Skip navigation


The film is slightly better than I feared it would be, big budget Chinese production that it is. Those have continued to let the audiences down during the last years, especially when they are about current themes. The least that will happen in the average production is that the heroic efforts of whoever is suitable to be heroic are highlighted with such inappropriate pathos that it is hard to watch and destroys whatever may be the good sides of a film. The Tangshan earthquake has some heroes and heroic stories to be told – but director  Feng Xiaogang  manages to keep the glorification of the army and the survivors and the government at a (probably necessary) minimum. His interest seems to be in a story of cruelty: a mother who decides the fate of her children in the middle of the earthquake aftermath – she has to make a terrible (albeit slightly contrived) choice. As a consequence, she will suffer for more than 30 years under a guilty conscience, while the child on the losing end of the choice will nurture hate against her and will punish her with indifference. That is quite an interesting moral fable, and it allows a strong final scene, where both mother and child reflect again on their respective choices  – and it turns out that both have seriously punished and damaged themselves with the choices they made. The film indicates that the daughter was more wrong than the mother, which you may or may not accept, but the moral face-off is worth the 135 minutes wait. For a foreign audience unfamiliar with Chinese family life, obligations and commitments, I can imagine the characters are sometimes a bit hard to understand in their motives, but I found it mostly convincing, even surprising how the author dares showing the drama and the failures that comes with being stuck in this rigid form of family system.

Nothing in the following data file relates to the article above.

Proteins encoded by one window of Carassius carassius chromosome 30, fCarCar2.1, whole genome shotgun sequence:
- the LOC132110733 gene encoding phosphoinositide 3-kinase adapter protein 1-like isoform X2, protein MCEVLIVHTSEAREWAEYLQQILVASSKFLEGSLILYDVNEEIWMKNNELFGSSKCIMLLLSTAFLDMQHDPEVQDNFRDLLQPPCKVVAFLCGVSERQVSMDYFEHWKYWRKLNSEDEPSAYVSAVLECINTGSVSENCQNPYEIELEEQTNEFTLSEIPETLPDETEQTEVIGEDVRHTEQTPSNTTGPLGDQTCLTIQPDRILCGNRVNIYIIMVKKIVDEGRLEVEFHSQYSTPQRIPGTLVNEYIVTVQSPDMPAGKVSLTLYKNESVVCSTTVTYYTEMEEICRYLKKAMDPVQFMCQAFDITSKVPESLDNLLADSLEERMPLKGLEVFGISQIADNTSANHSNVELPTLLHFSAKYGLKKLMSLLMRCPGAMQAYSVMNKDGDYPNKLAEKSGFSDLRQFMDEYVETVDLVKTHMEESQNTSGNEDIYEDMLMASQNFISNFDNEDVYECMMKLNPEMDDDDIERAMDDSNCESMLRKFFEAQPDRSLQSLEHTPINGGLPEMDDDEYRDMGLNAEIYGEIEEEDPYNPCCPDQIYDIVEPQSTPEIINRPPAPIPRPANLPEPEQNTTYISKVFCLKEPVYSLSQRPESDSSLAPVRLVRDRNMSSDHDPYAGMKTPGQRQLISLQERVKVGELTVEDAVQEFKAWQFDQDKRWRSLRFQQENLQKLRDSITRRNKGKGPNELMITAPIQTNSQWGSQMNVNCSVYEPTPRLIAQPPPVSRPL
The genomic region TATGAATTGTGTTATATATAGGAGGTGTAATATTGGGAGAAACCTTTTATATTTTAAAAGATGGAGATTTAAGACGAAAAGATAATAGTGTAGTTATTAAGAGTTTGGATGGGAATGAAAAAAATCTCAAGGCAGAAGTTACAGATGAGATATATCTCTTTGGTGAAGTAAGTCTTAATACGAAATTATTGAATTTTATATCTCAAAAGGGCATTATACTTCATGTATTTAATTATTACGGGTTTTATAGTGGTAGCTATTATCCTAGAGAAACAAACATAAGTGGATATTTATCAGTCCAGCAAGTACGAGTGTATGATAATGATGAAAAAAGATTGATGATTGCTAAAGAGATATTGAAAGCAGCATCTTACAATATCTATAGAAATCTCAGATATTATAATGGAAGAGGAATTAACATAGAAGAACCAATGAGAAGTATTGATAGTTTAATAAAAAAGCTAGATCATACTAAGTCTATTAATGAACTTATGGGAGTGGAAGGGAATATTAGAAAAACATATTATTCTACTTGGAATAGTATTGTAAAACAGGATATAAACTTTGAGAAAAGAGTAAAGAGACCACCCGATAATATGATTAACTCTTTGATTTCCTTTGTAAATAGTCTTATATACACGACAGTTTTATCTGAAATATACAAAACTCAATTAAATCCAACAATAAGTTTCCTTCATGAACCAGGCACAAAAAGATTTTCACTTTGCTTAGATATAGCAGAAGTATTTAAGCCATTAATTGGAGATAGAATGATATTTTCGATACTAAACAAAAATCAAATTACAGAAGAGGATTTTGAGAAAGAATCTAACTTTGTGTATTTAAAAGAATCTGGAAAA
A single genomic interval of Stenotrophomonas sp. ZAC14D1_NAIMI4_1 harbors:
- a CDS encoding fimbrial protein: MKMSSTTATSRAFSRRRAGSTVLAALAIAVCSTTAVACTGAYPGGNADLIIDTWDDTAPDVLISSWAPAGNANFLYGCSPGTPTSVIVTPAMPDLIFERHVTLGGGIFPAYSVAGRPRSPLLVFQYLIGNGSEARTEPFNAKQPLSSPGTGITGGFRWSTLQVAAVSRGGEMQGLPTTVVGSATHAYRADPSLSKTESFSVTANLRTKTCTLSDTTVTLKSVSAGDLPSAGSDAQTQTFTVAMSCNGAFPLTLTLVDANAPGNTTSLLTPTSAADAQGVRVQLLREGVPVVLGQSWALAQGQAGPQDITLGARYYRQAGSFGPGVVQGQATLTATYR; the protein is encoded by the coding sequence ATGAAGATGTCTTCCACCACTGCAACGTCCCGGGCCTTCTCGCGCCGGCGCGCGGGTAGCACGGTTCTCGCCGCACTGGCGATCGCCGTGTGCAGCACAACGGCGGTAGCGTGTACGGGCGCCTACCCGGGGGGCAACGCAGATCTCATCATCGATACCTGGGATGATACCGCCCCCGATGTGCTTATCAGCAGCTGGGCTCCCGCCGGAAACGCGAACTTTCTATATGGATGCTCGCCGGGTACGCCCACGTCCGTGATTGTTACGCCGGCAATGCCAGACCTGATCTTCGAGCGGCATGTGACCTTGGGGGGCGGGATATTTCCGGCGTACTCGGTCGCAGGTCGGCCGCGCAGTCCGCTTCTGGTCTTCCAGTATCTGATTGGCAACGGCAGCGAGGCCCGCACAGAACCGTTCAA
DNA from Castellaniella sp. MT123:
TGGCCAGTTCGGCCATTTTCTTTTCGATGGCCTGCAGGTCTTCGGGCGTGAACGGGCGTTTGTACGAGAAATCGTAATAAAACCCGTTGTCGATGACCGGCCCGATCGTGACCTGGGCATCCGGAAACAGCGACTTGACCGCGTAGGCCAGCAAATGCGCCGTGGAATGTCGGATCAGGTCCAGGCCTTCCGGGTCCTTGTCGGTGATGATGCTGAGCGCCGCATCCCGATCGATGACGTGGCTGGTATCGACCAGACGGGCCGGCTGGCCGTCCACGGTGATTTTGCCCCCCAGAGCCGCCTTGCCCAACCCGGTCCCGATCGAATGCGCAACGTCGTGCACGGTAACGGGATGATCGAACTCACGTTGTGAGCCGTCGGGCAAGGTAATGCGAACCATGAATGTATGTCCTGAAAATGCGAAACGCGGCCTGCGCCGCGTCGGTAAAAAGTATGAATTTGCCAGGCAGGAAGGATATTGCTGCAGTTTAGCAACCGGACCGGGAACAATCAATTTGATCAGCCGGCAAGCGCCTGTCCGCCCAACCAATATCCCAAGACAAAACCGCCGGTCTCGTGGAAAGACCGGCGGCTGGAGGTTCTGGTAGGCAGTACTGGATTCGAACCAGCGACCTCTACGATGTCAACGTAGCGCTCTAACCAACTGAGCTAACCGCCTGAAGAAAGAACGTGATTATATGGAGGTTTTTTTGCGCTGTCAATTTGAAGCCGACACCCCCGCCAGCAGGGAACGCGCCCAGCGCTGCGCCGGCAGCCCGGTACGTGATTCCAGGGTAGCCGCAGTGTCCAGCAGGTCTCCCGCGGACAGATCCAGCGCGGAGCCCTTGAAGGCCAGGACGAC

http://www.imdb.com/title/tt1393746/

http://en.wikipedia.org/wiki/Aftershock_%28film%29

Leave a Reply

Fill in your details below or click an icon to log in:

WordPress.com Logo

You are commenting using your WordPress.com account. Log Out /  Change )

Google+ photo

You are commenting using your Google+ account. Log Out /  Change )

Twitter picture

You are commenting using your Twitter account. Log Out /  Change )

Facebook photo

You are commenting using your Facebook account. Log Out /  Change )

Connecting to %s

%d bloggers like this: